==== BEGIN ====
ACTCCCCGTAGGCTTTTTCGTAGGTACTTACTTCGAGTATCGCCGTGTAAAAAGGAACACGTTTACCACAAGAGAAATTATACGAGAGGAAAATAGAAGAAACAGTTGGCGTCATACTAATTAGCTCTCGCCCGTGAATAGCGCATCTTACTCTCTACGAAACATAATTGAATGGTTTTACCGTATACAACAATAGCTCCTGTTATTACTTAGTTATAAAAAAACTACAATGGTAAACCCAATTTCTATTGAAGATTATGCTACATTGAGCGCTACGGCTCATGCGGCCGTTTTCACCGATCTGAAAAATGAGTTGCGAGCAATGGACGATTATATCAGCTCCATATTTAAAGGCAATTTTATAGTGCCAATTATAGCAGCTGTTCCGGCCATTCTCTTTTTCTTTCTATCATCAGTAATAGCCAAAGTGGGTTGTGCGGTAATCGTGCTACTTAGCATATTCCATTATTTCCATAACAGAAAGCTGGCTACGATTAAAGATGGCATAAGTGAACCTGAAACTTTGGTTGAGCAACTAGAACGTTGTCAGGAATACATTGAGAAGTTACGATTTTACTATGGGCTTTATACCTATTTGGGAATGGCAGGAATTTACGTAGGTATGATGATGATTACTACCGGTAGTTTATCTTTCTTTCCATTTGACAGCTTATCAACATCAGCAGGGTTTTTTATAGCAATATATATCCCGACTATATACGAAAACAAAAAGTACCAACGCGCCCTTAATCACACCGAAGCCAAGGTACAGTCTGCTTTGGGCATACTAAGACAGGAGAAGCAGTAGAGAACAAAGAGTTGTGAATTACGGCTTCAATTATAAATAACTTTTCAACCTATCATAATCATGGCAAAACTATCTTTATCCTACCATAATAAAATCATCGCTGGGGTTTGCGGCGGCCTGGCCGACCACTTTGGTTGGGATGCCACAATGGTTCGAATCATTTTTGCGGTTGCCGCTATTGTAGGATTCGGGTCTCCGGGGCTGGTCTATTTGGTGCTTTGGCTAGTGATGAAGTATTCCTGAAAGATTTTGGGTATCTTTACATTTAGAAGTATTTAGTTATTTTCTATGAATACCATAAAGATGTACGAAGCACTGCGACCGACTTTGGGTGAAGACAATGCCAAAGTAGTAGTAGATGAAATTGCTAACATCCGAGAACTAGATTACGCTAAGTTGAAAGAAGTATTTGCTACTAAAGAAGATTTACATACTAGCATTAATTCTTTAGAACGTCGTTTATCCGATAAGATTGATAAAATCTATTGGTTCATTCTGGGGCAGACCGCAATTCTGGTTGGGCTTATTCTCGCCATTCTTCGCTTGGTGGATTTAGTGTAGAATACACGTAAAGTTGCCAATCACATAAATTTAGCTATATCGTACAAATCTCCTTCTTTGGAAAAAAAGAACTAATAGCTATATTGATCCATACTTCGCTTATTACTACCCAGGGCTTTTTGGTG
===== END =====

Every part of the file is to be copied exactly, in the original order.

ACTCCCCGTAGGCTTTTTCGTAGGTACTTACTTCGAGTATCGCCGTGTAAAAAGGAACACGTTTACCACAAGAGAAATTATACGAGAGGAAAATAGAAGAAACAGTTGGCGTCATACTAATTAGCTCTCGCCCGTGAATAGCGCATCTTACTCTCTACGAAACATAATTGAATGGTTTTACCGTATACAACAATAGCTCCTGTTATTACTTAGTTATAAAAAAACTACAATGGTAAACCCAATTTCTATTGAAGATTATGCTACATTGAGCGCTACGGCTCATGCGGCCGTTTTCACCGATCTGAAAAATGAGTTGCGAGCAATGGACGATTATATCAGCTCCATATTTAAAGGCAATTTTATAGTGCCAATTATAGCAGCTGTTCCGGCCATTCTCTTTTTCTTTCTATCATCAGTAATAGCCAAAGTGGGTTGTGCGGTAATCGTGCTACTTAGCATATTCCATTATTTCCATAACAGAAAGCTGGCTACGATTAAAGATGGCATAAGTGAACCTGAAACTTTGGTTGAGCAACTAGAACGTTGTCAGGAATACATTGAGAAGTTACGATTTTACTATGGGCTTTATACCTATTTGGGAATGGCAGGAATTTACGTAGGTATGATGATGATTACTACCGGTAGTTTATCTTTCTTTCCATTTGACAGCTTATCAACATCAGCAGGGTTTTTTATAGCAATATATATCCCGACTATATACGAAAACAAAAAGTACCAACGCGCCCTTAATCACACCGAAGCCAAGGTACAGTCTGCTTTGGGCATACTAAGACAGGAGAAGCAGTAGAGAACAAAGAGTTGTGAATTACGGCTTCAATTATAAATAACTTTTCAACCTATCATAATCATGGCAAAACTATCTTTATCCTACCATAATAAAATCATCGCTGGGGTTTGCGGCGGCCTGGCCGACCACTTTGGTTGGGATGCCACAATGGTTCGAATCATTTTTGCGGTTGCCGCTATTGTAGGATTCGGGTCTCCGGGGCTGGTCTATTTGGTGCTTTGGCTAGTGATGAAGTATTCCTGAAAGATTTTGGGTATCTTTACATTTAGAAGTATTTAGTTATTTTCTATGAATACCATAAAGATGTACGAAGCACTGCGACCGACTTTGGGTGAAGACAATGCCAAAGTAGTAGTAGATGAAATTGCTAACATCCGAGAACTAGATTACGCTAAGTTGAAAGAAGTATTTGCTACTAAAGAAGATTTACATACTAGCATTAATTCTTTAGAACGTCGTTTATCCGATAAGATTGATAAAATCTATTGGTTCATTCTGGGGCAGACCGCAATTCTGGTTGGGCTTATTCTCGCCATTCTTCGCTTGGTGGATTTAGTGTAGAATACACGTAAAGTTGCCAATCACATAAATTTAGCTATATCGTACAAATCTCCTTCTTTGGAAAAAAAGAACTAATAGCTATATTGATCCATACTTCGCTTATTACTACCCAGGGCTTTTTGGTG